Thursday, December 2, 2010

Final Installment - It Was the Best of Days, It Was the Worst of Days, It Was My Last of Days

Side-street in Auvers-Sur-Oise. Pissarro painted it
At the information centre at the Chateau Daubigny I picked up more maps and a city bus schedule. Auvers left me feeling like Alice down the Rabbit Hole and the more maps the better. I never get lost.....everybody tells me where to go! Kidding aside, this town had me seriously muddled.

I hope Daubigny did not mind as a hurriedly left his museum and crossed his famous garden to start my tour.



My first stop was the Absinthe Museum on rue Alphonse Callé. I found the pretty stone building with its green shutters fairly easily. But how to get in? I ended up in the alley behind the property fittingly called Allée de la Fée Verte. I did find the appropriate gate, but the Absinthe Museum had been closed since September 15th.

Bottle drying rack at the Auberge Ravoux

Next -  the house of Doctor Gachet at 78 rue Dr Gachet. The town of Auvers-Sur-Oise is beautiful and seemingly  unchanged since Vincent Van Gogh was there 120 years ago. Thatch may have been replaced with tile, but on the cobbled side streets you are able to pretend you're walking in his footsteps. Just squint and the cable dishes and overhead wires disappear.



One of the reasons I think I had a hard time finding places is that the majority of dwellings are found behind stone walls and not readily marked. Another reason is that street names have a nasty habit of changing names. Rue de Lery turns into Rue Victor Hugo which turns into Rue Dr. Gachet plus an appendix of a street is also called Rue Dr. Gachet.  I found Dr. Gachet's house after about 15 minutes.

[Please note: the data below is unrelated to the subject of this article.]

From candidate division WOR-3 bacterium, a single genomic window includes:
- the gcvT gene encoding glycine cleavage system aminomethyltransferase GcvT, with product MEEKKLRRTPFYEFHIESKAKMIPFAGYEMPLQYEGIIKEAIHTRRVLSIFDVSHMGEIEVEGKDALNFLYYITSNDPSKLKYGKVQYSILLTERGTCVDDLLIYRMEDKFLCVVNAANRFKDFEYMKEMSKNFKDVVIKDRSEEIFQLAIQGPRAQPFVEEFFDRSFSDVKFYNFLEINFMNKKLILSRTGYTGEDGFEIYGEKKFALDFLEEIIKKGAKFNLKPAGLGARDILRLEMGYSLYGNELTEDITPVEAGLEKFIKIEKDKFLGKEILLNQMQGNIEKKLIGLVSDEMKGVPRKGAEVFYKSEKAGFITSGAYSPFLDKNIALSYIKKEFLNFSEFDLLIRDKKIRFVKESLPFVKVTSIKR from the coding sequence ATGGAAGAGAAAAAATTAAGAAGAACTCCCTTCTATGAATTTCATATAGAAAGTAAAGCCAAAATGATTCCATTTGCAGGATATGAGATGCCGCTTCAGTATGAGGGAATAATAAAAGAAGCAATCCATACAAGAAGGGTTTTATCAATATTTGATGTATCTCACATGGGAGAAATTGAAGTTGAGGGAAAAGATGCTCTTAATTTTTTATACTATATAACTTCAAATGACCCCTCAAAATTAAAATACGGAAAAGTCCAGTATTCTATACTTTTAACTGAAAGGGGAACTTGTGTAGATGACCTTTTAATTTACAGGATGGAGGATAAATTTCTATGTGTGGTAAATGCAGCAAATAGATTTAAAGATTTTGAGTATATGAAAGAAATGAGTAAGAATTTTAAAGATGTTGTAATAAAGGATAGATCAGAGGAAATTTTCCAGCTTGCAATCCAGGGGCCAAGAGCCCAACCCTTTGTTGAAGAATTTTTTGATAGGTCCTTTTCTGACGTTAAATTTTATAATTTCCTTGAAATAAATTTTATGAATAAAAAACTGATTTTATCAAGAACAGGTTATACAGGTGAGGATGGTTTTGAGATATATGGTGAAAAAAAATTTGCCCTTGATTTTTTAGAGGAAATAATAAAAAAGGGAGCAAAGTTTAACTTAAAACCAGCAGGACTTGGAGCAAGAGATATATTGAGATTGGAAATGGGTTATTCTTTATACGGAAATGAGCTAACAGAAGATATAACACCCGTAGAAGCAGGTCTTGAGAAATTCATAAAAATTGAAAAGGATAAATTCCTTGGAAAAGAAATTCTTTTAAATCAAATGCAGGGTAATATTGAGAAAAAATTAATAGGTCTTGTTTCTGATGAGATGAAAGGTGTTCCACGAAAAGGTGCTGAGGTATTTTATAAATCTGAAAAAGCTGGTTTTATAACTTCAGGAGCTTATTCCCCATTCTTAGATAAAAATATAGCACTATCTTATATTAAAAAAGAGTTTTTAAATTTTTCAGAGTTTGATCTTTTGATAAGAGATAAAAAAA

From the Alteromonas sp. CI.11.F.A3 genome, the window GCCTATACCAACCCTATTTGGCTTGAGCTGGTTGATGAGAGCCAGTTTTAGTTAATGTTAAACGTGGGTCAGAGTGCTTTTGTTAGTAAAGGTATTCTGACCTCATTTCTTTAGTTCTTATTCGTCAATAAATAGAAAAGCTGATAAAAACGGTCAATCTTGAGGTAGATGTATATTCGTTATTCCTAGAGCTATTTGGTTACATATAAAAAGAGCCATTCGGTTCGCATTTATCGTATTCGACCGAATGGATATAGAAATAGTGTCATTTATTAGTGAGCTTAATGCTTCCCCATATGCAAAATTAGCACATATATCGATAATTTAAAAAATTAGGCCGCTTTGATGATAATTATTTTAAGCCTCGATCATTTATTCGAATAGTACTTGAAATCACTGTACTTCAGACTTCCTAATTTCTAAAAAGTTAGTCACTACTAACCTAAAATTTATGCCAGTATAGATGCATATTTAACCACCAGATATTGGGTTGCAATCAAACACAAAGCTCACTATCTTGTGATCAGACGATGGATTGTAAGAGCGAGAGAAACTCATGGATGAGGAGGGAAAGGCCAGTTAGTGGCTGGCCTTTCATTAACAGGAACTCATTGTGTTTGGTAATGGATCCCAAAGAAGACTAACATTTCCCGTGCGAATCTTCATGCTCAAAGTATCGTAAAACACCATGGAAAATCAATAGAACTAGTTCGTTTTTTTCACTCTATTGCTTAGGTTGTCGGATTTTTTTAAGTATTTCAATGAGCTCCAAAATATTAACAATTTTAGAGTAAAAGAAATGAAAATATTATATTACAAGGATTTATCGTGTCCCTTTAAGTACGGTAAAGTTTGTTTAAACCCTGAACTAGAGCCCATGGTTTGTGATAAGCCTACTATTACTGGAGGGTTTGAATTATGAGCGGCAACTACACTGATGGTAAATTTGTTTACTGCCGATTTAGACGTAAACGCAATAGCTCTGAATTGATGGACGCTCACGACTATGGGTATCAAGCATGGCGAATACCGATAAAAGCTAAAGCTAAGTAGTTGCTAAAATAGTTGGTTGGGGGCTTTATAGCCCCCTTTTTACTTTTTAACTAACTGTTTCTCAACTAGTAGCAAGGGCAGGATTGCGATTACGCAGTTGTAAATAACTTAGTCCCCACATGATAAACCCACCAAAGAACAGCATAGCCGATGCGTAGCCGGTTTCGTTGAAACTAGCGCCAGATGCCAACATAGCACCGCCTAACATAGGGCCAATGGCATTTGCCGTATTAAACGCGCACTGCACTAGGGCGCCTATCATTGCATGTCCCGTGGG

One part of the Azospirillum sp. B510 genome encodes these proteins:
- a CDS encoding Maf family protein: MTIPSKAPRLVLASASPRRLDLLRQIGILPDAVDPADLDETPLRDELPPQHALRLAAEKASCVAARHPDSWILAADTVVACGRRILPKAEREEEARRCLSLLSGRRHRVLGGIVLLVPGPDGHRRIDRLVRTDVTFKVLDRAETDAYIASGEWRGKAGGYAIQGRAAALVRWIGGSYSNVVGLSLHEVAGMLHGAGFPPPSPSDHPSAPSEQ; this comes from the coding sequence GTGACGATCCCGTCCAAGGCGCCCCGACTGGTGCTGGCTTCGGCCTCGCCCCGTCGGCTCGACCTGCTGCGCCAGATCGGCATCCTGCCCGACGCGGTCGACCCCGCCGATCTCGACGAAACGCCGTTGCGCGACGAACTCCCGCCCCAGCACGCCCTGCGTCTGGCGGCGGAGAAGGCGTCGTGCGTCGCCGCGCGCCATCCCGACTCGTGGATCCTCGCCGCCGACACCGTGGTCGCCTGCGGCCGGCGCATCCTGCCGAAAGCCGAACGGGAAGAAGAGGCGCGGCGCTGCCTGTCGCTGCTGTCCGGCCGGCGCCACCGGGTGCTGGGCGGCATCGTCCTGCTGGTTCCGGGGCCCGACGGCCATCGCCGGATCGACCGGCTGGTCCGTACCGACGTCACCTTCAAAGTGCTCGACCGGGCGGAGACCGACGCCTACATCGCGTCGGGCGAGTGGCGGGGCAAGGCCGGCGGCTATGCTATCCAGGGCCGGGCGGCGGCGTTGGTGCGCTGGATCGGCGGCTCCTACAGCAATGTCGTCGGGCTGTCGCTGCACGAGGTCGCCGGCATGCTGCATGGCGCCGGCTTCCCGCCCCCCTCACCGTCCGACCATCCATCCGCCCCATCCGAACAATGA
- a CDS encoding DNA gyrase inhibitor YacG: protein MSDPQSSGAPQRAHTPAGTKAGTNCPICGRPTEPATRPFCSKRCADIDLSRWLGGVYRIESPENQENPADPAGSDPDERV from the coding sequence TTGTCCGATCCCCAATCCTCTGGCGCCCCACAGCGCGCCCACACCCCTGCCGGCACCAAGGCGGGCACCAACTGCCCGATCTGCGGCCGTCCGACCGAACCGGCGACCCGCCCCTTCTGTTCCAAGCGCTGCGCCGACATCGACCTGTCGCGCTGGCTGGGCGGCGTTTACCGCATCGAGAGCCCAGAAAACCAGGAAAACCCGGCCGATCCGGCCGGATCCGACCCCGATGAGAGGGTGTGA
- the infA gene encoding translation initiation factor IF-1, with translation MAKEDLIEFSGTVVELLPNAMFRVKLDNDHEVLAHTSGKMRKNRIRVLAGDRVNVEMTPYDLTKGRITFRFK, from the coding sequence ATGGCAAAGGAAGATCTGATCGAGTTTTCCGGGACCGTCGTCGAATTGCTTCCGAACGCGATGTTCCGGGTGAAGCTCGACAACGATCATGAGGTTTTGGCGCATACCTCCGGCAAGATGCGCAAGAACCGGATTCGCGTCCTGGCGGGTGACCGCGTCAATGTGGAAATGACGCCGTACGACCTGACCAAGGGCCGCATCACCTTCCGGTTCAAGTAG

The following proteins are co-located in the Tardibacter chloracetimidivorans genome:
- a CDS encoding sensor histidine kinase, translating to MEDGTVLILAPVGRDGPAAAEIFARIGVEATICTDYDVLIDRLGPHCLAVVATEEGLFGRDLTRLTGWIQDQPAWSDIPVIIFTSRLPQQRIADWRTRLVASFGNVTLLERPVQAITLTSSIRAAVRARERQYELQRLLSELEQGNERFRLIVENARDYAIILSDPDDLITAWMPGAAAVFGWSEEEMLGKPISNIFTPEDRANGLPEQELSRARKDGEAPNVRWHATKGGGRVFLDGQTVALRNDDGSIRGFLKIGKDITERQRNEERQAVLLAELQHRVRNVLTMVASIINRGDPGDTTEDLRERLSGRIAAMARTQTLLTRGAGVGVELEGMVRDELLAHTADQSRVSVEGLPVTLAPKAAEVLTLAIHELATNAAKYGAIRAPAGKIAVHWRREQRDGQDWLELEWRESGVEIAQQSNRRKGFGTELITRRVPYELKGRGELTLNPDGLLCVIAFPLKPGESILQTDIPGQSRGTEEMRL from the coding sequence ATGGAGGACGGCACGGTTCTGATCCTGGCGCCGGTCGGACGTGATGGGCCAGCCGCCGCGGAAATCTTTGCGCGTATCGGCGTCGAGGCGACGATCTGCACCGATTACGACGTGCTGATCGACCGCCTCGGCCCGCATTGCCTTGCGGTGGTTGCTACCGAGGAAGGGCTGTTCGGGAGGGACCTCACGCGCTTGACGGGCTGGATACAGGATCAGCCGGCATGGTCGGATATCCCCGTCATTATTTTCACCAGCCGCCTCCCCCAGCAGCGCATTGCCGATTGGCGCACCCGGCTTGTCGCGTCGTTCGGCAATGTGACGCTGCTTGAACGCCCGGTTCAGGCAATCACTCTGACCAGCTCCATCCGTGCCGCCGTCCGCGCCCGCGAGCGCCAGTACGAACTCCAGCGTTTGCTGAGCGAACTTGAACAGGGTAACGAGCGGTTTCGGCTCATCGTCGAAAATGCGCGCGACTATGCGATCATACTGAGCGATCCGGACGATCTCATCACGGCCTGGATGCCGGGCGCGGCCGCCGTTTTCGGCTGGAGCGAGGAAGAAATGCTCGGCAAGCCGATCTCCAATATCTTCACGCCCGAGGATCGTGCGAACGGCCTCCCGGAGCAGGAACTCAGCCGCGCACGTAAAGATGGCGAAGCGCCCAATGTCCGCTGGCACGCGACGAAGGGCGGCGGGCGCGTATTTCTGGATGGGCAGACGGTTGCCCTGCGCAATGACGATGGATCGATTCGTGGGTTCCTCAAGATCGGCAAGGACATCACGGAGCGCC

But I was reluctant to enter in case I was foiled again. For the first time in my trip I was ready to go home. I wanted to curl up on the cobbles, call home (had my phone been working) and tell my husband to come get me. I was aware that the transit strike was still on and I hadn't seen a single coach since I'd been deposited by one three hours earlier. I took some pictures of Gachet's house and headed off to find the very friendly Chateau Auvers.

Lost again. From the very Three Musketeers-court yard. I tried to find the ticket office through the wrong grotto-like entrance and found myself in the upper garden. Retracing my steps through the pretty grounds was not a problem and I found the ladies at the Chateau to be charming and welcoming. I was there to see a multi-media tour called A Trip Back to the Time of the Impressionists and it was fantastic.

With headphones I walked among the displays detailing the Paris Apartment and the turn-of-the-century costume. The ridicule that the Impressionists endured was spotlighted as a drawing of an auction sale sprang to life. A thickly velvet upholstered hallway featured images of the famous grande horizontals - or if you prefer, courtesans. My favourite part of the whole place was a cabaret. I had to wait at swinging doors for the next show and when you entered you were faced with an extremely evocative nightclub scene with bentwood chairs and illuminated spritzer bottles. I found it thrilling. Another highlight was waiting for a "train" to take me through the French countryside. Through the aid of projections I was taken past the Ile de la Grande Jatte and several other country scenes featured in the Impressionists work.

Multimedia Impressionist Tour- photo found on Flickriver by Lucy 99
The Guingette of the Luncheon of the Boating Party was the snack bar but I hurried past it and Monet's life-size hay stacks. I was starting to seriously worry about how I was going to get home.

I descended the hill from the Chateau and made note that a city bus was stopped at the bottom. I headed back to the train station and waited for a bit, looking for a coach similar to the one I took earlier that morning. There had only been 5 other tourists on that bus and I hadn't seen them for hours. The train station was closed because of the strike. I walked to the Town Hall to see if they had any ideas. The Town Hall was closed for the strike. I walked back to where I saw the city bus. Lo and behold one was there. I ran, in my chunky shoes, to catch it. He pulled away without me up the hill marked To Pontoise.